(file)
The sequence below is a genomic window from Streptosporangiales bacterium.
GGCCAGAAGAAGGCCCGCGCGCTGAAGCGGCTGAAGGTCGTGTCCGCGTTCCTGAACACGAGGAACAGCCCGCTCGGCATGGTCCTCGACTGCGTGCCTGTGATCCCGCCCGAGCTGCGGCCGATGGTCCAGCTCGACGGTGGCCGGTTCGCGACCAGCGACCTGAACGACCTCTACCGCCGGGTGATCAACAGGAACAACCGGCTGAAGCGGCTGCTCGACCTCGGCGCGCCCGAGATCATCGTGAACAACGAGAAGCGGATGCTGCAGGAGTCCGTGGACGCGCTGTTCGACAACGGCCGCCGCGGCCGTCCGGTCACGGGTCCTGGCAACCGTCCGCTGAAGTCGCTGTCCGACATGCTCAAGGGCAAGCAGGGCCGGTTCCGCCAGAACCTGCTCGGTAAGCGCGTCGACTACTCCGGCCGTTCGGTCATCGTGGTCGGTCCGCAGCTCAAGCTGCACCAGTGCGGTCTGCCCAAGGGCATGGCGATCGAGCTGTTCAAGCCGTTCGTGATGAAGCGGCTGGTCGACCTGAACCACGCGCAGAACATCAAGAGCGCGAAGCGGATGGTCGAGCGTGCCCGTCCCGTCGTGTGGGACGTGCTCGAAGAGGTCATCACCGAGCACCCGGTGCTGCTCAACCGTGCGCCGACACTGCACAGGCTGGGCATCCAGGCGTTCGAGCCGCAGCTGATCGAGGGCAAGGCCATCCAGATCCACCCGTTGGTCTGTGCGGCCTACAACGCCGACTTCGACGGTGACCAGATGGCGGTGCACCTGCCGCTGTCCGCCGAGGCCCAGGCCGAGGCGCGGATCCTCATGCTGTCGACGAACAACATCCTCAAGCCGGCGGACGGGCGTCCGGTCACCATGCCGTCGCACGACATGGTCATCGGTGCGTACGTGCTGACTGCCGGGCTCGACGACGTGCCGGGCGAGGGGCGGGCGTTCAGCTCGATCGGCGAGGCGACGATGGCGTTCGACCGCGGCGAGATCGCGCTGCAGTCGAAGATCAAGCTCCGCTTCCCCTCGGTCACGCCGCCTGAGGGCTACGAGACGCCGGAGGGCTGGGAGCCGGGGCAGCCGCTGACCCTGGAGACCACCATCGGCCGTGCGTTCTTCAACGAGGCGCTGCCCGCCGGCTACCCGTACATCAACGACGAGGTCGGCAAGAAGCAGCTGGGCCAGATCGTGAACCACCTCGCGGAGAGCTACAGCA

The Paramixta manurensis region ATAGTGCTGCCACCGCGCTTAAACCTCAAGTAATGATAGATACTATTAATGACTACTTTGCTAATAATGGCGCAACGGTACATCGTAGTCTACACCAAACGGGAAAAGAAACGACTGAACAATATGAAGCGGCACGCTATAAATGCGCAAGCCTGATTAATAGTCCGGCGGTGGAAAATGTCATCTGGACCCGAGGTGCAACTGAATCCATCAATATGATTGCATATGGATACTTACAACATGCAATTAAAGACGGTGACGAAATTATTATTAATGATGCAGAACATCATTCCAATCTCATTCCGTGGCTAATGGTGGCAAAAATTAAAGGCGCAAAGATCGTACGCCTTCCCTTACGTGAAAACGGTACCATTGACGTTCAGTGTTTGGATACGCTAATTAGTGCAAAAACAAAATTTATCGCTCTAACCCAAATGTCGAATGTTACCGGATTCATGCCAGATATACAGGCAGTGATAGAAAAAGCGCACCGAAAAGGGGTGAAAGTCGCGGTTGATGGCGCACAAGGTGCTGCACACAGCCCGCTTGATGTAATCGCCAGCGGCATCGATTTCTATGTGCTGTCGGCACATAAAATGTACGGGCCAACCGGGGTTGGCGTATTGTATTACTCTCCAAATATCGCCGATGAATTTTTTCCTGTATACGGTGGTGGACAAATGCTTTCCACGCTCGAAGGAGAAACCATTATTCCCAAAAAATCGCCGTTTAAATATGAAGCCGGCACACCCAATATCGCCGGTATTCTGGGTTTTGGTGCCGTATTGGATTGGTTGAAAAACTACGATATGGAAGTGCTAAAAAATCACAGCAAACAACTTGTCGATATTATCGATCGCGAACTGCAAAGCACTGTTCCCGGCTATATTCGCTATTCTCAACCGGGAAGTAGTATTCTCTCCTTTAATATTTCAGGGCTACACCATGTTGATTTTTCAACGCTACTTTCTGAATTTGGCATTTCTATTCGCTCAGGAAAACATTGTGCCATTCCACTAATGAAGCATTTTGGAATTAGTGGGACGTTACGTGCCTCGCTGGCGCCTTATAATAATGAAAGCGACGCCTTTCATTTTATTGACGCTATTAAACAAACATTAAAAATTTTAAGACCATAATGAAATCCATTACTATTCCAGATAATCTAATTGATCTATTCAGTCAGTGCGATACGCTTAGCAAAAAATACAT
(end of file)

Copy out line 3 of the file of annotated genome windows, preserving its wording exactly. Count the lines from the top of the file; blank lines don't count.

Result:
The Paramixta manurensis region ATAGTGCTGCCACCGCGCTTAAACCTCAAGTAATGATAGATACTATTAATGACTACTTTGCTAATAATGGCGCAACGGTACATCGTAGTCTACACCAAACGGGAAAAGAAACGACTGAACAATATGAAGCGGCACGCTATAAATGCGCAAGCCTGATTAATAGTCCGGCGGTGGAAAATGTCATCTGGACCCGAGGTGCAACTGAATCCATCAATATGATTGCATATGGATACTTACAACATGCAATTAAAGACGGTGACGAAATTATTATTAATGATGCAGAACATCATTCCAATCTCATTCCGTGGCTAATGGTGGCAAAAATTAAAGGCGCAAAGATCGTACGCCTTCCCTTACGTGAAAACGGTACCATTGACGTTCAGTGTTTGGATACGCTAATTAGTGCAAAAACAAAATTTATCGCTCTAACCCAAATGTCGAATGTTACCGGATTCATGCCAGATATACAGGCAGTGATAGAAAAAGCGCACCGAAAAGGGGTGAAAGTCGCGGTTGATGGCGCACAAGGTGCTGCACACAGCCCGCTTGATGTAATCGCCAGCGGCATCGATTTCTATGTGCTGTCGGCACATAAAATGTACGGGCCAACCGGGGTTGGCGTATTGTATTACTCTCCAAATATCGCCGATGAATTTTTTCCTGTATACGGTGGTGGACAAATGCTTTCCACGCTCGAAGGAGAAACCATTATTCCCAAAAAATCGCCGTTTAAATATGAAGCCGGCACACCCAATATCGCCGGTATTCTGGGTTTTGGTGCCGTATTGGATTGGTTGAAAAACTACGATATGGAAGTGCTAAAAAATCACAGCAAACAACTTGTCGATATTATCGATCGCGAACTGCAAAGCACTGTTCCCGGCTATATTCGCTATTCTCAACCGGGAAGTAGTATTCTCTCCTTTAATATTTCAGGGCTACACCATGTTGATTTTTCAACGCTACTTTCTGAATTTGGCATTTCTATTCGCTCAGGAAAACATTGTGCCATTCCACTAATGAAGCATTTTGGAATTAGTGGGACGTTACGTGCCTCGCTGGCGCCTTATAATAATGAAAGCGACGCCTTTCATTTTATTGACGCTATTAAACAAACATTAAAAATTTTAAGACCATAATGAAATCCATTACTATTCCAGATAATCTAATTGATCTATTCAGTCAGTGCGATACGCTTAGCAAAAAATACAT